LONDON — Johann Rupert is struggling to see the light at the end of the economic tunnel.
This story first appeared in the May 15, 2009 issue of WWD. Subscribe Today.
The executive chairman of Compagnie Financière Richemont SA, parent of such brands as Cartier, IWC, Chloé, Montblanc and Dunhill, said Thursday that sales in April, the first month of the new fiscal year, were down 19 percent due to strong comparative figures and the state of the world economy.
In reporting the company’s 2008-09 results, Rupert stated there are “very few encouraging signs” in the global economic picture, the U.S. market is “very weak,” and most European markets are “unsettled and trading remains hesitant.”
The only positive sales trends, he said, are coming from Asia, which posted 14 percent sales growth last year, and the Middle East. He said the double blow of strong comparative figures from the first half of 2008-09 and the rough economy means trading will remain “challenging” until September.
The statement added group chief executive Norbert Platt would retire at the end of the year and return to Germany, and that a hunt for his successor is taking place. Platt, age 61, became Richemont’s ceo in September 2004.
For the fiscal year ending March 31, Richemont’s net profit fell 31 percent to 1.08 billion euros, or $1.53 billion, from 1.56 billion euros, or $2.21 billion, due both to the economic climate and the group’s recent restructuring.
All figures have been calculated at average exchange rates for the period.
Richemont’s core of luxury wasn’t immune to the global recession. Net profits at the luxury goods division fell 23 percent to 751 million euro, or $1.07 billion, from 972 million euro, or $1.4 billion, due to a slowdown in second-half sales, and tough comparisons with the corresponding period last year.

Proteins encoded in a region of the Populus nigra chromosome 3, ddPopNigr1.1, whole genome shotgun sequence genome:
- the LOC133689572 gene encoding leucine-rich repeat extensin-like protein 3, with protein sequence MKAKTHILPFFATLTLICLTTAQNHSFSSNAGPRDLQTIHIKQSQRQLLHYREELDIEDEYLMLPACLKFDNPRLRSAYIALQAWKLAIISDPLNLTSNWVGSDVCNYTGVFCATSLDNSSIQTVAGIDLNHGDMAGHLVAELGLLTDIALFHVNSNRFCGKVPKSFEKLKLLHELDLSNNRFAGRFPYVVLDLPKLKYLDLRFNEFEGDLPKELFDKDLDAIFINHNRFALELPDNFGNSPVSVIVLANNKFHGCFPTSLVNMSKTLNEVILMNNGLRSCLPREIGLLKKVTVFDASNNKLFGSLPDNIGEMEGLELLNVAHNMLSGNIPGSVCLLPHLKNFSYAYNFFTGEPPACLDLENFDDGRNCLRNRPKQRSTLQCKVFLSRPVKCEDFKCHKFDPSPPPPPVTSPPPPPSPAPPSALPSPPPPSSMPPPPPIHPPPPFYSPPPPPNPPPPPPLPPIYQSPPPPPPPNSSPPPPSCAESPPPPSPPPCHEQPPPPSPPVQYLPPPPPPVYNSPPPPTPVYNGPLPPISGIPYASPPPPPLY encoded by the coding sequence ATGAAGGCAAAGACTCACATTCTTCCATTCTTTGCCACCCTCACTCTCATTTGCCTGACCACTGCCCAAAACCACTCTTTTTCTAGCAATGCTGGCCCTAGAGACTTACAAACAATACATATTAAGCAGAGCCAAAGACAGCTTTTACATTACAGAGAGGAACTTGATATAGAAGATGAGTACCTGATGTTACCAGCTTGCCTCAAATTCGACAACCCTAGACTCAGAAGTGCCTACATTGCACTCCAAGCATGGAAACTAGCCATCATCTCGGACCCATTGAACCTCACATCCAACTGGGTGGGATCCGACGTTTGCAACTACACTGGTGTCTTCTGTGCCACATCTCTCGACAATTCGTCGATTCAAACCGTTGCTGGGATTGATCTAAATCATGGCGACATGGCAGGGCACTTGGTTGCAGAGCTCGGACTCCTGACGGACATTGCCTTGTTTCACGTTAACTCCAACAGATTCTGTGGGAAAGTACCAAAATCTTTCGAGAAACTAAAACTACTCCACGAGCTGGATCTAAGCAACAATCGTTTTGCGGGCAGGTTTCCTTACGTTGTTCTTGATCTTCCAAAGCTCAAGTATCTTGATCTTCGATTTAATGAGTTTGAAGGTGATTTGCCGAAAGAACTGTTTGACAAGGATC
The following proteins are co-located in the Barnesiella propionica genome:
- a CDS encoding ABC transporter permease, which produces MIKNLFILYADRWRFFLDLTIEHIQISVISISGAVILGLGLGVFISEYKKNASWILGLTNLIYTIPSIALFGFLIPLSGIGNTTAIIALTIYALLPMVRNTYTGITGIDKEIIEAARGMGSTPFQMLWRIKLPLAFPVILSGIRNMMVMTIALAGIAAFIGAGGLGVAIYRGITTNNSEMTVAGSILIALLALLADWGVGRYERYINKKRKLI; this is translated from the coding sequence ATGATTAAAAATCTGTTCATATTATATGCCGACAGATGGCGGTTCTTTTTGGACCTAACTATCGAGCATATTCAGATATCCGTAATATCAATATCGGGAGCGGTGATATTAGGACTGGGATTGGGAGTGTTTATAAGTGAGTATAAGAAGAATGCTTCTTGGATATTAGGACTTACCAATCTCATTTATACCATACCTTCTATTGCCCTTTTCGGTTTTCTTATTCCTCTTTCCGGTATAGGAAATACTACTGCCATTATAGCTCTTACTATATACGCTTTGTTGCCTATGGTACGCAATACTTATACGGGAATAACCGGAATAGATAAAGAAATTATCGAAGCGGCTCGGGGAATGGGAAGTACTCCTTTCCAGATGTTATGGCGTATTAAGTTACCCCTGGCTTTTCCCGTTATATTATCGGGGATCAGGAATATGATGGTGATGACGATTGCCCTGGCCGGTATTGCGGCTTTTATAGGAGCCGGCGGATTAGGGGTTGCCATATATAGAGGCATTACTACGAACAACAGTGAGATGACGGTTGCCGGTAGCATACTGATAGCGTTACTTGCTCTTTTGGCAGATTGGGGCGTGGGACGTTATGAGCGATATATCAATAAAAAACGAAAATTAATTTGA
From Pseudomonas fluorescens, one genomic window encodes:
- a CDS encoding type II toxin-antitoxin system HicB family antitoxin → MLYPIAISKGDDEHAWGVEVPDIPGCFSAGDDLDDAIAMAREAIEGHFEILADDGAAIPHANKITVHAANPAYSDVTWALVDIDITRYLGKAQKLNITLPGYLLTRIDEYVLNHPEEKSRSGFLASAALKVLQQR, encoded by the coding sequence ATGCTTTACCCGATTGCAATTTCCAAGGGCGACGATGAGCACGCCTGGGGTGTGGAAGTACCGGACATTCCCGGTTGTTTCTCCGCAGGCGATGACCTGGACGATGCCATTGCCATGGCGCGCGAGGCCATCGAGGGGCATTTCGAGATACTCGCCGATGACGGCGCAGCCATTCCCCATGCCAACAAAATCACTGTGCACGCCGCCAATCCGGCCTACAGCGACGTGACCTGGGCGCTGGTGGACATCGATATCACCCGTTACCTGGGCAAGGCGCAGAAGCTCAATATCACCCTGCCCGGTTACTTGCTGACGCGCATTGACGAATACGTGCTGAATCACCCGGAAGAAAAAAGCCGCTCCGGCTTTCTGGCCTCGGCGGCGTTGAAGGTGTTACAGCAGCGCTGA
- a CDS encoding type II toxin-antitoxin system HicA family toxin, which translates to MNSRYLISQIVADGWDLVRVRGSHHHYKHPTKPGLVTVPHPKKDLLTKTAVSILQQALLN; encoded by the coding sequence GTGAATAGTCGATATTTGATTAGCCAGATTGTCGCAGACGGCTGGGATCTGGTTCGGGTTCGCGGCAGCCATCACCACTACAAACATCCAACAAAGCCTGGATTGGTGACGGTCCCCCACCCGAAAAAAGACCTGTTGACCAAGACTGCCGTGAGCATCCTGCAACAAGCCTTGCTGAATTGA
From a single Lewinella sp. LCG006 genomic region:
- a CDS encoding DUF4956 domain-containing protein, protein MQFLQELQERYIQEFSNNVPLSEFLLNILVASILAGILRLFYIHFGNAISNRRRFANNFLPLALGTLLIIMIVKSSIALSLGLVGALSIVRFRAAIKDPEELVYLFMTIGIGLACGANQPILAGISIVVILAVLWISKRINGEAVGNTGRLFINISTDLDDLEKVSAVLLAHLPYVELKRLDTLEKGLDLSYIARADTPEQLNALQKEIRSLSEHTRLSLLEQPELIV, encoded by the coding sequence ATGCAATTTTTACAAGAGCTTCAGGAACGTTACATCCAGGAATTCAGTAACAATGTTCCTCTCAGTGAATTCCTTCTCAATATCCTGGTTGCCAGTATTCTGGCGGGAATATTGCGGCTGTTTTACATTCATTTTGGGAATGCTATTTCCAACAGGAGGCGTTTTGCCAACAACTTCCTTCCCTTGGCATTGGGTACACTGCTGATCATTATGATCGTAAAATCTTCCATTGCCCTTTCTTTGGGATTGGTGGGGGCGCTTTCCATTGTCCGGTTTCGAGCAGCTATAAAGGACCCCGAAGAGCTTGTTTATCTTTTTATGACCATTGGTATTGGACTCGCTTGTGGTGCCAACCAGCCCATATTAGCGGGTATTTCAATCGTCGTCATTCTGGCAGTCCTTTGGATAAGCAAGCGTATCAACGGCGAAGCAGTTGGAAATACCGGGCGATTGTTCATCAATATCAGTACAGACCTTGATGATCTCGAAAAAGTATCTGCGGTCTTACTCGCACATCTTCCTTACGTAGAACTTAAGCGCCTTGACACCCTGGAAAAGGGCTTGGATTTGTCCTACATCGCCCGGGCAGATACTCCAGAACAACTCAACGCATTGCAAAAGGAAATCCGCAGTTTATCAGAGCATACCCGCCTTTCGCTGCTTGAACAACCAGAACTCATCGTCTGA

Sales rose a total of 2 percent in the full year to 5.4 billion euros, or $7.7 billion, from 5.3 billion euros, or $7.5 billion. Richemont said sales hit record highs in the first six months, rising 10 percent.
Cartier posted a record year in terms of sales and profits. During a conference call, Platt said Cartier’s growth was coming chiefly from “high jewelry pieces, which customers consider a secure investment,” and from regions such as China, where Cartier has 30 boutiques; the Middle East, and France.
Overall, sales rose 4 percent at Richemont’s jewelry and watch houses, while sales at Montblanc fell 6 percent, and those at the leather and accessories divisions dropped 5 percent. Richemont said it is in negotiations to sell Montegrappa, the high-end pen brand it acquired in 2000 at the height of the luxury goods acquisition boom.
In the second half, overall sales at the luxury houses fell 5 percent. The company said the U.S. played a big role in the decline with pre-Christmas trading “very weak.” In the full year, the division’s sales in the U.S. fell 12 percent.
Sales at Richemont’s other businesses division, which includes Chloé, the Azzedine Alaïa label, and the watch component manufacturing businesses, rose 5 percent in the period. Richemont said Chloé’s sales were “well below” the level of the prior year, but the division overall was boosted by the acquisitions of Alaïa and the manufacturing firms.
Operating profits, however, fell “significantly,” largely due to the lower profitability of Chloé and losses incurred by the watch component activities.
This year, Richemont plans to close 60 underperforming boutiques worldwide, or about 8 percent of its store network, at brands including Montblanc, Cartier, Piaget, Van Cleef & Arpels and Lancel.
Platt said there were no current plans for layoffs, but the company would be relying instead on partial unemployment schemes. Last month, Cartier temporarily slashed the working hours of employees at its La Chaux-de-Fonds watchmaking facility in Switzerland.
Trading conditions aside, the group is solid: Richemont has 822 million euros, or $1.2 billion, in cash on its balance sheet. Rupert said the company was prepared for the downturn and would emerge from it stronger.